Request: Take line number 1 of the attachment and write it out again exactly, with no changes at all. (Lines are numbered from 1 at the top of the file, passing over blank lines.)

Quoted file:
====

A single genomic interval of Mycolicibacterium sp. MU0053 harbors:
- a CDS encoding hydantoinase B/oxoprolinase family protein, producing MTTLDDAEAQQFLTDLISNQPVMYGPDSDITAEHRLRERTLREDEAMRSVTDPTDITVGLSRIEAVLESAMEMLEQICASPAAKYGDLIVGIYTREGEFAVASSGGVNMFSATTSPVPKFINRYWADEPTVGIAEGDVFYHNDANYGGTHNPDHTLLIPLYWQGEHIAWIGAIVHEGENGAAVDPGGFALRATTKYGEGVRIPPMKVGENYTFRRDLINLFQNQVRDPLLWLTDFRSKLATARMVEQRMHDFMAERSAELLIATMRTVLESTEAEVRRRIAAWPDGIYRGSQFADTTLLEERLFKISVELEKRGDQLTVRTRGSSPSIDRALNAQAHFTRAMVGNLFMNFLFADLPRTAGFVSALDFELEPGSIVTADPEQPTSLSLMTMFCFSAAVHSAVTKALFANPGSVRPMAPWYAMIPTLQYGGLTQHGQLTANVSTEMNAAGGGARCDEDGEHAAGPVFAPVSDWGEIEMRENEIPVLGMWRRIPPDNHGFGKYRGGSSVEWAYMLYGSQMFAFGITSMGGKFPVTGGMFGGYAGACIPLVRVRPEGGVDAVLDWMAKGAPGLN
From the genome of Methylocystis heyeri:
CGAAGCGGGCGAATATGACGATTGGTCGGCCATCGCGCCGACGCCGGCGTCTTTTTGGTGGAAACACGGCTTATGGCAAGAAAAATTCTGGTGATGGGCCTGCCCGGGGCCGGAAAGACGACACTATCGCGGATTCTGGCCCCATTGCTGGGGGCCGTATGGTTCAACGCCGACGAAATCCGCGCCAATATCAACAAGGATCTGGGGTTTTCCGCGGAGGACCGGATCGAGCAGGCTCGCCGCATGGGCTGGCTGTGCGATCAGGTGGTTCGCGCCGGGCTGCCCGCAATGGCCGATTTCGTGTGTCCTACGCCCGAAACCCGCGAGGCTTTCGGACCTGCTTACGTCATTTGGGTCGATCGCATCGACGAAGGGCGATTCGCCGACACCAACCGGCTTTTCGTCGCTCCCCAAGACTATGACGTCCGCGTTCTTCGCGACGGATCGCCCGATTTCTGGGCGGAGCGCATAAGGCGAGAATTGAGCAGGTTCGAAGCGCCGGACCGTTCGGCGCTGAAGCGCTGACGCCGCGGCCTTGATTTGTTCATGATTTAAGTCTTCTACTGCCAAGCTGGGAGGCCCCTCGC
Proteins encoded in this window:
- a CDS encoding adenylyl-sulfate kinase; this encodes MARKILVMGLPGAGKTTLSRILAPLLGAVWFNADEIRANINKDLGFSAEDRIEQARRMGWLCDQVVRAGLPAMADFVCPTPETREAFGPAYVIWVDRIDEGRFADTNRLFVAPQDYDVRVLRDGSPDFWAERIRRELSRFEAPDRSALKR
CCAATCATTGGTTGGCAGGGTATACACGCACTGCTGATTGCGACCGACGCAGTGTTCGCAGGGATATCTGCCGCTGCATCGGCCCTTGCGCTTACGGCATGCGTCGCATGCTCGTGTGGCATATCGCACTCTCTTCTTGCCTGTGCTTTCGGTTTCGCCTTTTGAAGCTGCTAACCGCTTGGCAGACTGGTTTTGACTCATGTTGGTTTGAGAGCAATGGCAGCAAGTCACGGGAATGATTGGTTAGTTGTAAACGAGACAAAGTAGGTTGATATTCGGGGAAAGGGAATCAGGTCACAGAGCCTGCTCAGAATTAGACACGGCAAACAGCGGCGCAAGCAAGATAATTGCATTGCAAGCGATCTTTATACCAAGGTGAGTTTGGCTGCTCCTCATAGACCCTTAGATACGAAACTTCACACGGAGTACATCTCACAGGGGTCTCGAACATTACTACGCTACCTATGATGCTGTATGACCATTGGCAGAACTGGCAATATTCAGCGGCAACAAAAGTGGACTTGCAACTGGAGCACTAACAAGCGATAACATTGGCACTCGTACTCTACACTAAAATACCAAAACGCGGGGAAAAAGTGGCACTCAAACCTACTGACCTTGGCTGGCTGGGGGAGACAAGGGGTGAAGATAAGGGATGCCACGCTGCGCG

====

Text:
A single genomic interval of Mycolicibacterium sp. MU0053 harbors: